Tigers such as this one were not kept in cages at Riverglen, but rather had a large compound in which to roam. This photo I took when the tigers were taken to the Fairgrounds for display.
Not at all an original title, but I couldn’t resist. Many years ago when I was a reporter for The Washington County Observer, a rural weekly newspaper, I was sent to do a story on a woman who ran a large compound where she kept big cats she had rescued. One wouldn’t think there would be many big cats in our Arkansas Ozarks who needed rescuing…or who even lived here. Oh, contrare! Betty Young, a woman well known in the field of zoology and the care of giant cats—most especially white tigers—was active in this rescue at Riverglen, a 501(3)(a) nonprofit organization on the outskirts of West Fork.
The white tigers are not albinos but rather a mutation from the Bengal tiger. I was anxious as I drove up to the compound. A fence higher than my six-foot tall head surrounded an area at least as large as a football field, and inside roamed some of the most majestic tigers I’d ever seen. Whoa, the first I’d ever seen up close and personal. They could roar and they were curious to see who had come to visit.
My first time there Betty explained what she did and we walked amid some smaller cages where she had ailing and abandoned ocelots, bobcats, panthers and the like. I stood on the outside of the compound and talked with some of the more curious cats who approached to sniff at my fingers through the fence. Actually touching one of these animals sent shivers of delight through me.
It wasn’t until after I wrote my first story about Betty and what she hoped to accomplish that she began to call the paper when something special happened. When she did she asked for me. I suppose because she sensed my affinity with the exquisite animals.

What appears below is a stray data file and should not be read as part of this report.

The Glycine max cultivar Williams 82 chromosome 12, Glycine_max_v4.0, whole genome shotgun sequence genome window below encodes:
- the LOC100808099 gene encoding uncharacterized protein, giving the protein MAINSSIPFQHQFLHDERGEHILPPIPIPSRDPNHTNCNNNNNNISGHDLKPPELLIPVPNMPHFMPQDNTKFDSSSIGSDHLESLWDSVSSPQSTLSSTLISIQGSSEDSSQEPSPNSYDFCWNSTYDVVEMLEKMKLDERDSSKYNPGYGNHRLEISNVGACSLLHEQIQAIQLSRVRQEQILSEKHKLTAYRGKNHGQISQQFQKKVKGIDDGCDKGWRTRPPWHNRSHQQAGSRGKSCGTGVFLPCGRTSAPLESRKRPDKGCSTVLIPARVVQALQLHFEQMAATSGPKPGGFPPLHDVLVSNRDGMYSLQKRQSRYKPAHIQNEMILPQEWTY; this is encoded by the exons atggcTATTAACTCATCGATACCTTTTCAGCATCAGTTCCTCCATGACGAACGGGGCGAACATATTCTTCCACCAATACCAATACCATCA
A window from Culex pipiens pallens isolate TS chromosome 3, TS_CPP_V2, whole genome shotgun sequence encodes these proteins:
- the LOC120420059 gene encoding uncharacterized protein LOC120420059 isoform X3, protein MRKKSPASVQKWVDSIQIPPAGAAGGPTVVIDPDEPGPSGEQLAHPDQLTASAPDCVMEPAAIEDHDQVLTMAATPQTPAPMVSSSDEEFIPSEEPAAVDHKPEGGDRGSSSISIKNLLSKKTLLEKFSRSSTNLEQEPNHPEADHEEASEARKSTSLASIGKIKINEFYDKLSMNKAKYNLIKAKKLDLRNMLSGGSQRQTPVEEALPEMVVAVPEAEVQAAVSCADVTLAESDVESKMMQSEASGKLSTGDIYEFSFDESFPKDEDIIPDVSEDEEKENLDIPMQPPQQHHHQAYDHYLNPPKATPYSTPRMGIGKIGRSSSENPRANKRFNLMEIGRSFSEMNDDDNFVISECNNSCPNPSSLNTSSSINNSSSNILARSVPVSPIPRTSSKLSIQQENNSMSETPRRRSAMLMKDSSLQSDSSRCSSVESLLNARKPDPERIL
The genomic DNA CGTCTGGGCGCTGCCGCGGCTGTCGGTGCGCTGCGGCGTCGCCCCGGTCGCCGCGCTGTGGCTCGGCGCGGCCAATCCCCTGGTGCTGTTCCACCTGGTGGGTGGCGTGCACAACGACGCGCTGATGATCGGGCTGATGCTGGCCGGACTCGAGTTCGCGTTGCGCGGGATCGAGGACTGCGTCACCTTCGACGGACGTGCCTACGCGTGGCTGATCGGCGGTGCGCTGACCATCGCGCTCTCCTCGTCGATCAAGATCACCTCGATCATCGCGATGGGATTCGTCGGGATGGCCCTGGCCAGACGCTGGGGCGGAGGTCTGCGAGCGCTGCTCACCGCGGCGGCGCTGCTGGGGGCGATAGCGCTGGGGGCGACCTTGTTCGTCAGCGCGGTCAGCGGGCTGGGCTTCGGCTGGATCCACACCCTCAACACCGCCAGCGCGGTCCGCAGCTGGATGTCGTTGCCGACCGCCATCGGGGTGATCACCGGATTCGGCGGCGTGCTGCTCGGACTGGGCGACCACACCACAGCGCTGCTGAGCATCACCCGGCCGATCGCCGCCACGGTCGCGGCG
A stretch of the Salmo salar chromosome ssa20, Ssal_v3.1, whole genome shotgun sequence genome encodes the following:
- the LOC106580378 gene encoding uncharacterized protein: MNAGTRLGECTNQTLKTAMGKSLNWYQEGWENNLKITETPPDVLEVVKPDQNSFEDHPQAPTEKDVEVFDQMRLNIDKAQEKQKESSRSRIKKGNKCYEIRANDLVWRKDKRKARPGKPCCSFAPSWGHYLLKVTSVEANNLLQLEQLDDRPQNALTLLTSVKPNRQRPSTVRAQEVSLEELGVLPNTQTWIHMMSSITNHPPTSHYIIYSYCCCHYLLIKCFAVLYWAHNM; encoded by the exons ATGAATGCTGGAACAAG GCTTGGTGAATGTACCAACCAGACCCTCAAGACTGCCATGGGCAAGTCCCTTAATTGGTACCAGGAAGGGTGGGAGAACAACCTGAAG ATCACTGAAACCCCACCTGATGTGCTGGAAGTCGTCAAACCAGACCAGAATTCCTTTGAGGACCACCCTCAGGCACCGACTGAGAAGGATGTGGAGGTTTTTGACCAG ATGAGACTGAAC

One call announced: “You’ve got to come look at what we’ve got. It’s black, about the size of
a bobcat, and has teeth like a saber toothed tiger.” Someone had called about this pet that was in bad shape and needed a home. Naturally, Betty immediately drove over and picked up the animal. Another reporter who wanted to see this unusual cat went with me and we hurried over and snapped this photo of a very angry black cat, probably a leopard, with unusual fangs. I don’t think he survived long as he had been sorely mistreated.
Then one day she called and asked me if I would like to accompany her into the compound and walk among those glorious animals. I had the feeling she didn’t do this with many people, though I had seen volunteers handling some of the cubs and helping with cleaning up after the cats. We stepped inside, and I saw a couple of cats playing in a child’s swimming pool. Unlike most wild cats, tigers love water.
Over the next few years I wrote several stories and sometimes just dropped by to take a look at a new liter of cubs, some of which would contain one or two white ones. At that time, she told me there were less than 500 white tigers left in the world, and many of them were in zoos or places such as she ran. She also explained that a lot of experts refused to count those bred in captivity because they weren’t tigers living within their particular accepted habitats.
I’ll never forget the day one of her charges escaped and she called the sheriff to come shoot it before someone got hurt or frightened. She cried like a baby, then had the tiger skinned and the hide burned so no one would try to dig it up for a trophy. Some had actually offered her money for the hide.
A couple of weeks ago, I was saddened to hear that Betty has been forced to let most of her tigers go because she is having trouble physically taking care of them. Since my visits in 1992-1993, she has moved the shelter from nearby West Fork to a more remote area near Mountainburg.
At least six of the 34 cats in her care were adopted by Turpentine Wildlife Refuge near Eureka Springs, Arkansas and funds are being raised on their FB page to help build appropriate living space for them. Last week I read that another facility in Kansas has adopted a few more of the cats. She hopes to keep some and continue to care for them. Most of these cats have lived at Riverglen all their lives, but at this point she has no choice but to let them go.
Since I first began writing this, more of Betty’s cats have been adopted, so I hope that eventually all but the few she wants to keep will find good homes. It’s not easy to care for an animal that weighs in excess of 500 pounds and eats an enormous amount of fresh meat each day. Many people who manage to adopt a cub don’t realize what they’ve taken on until the tiny, adorable “baby” grows into a full-grown adult with a voracious appetite and a need for plenty of space to roam freely.
After taking on the cats from Riverglen, Turpentine Creek has 116 big cats. See their Facebook Page for information on donating to help these marvelous cats in their new home.
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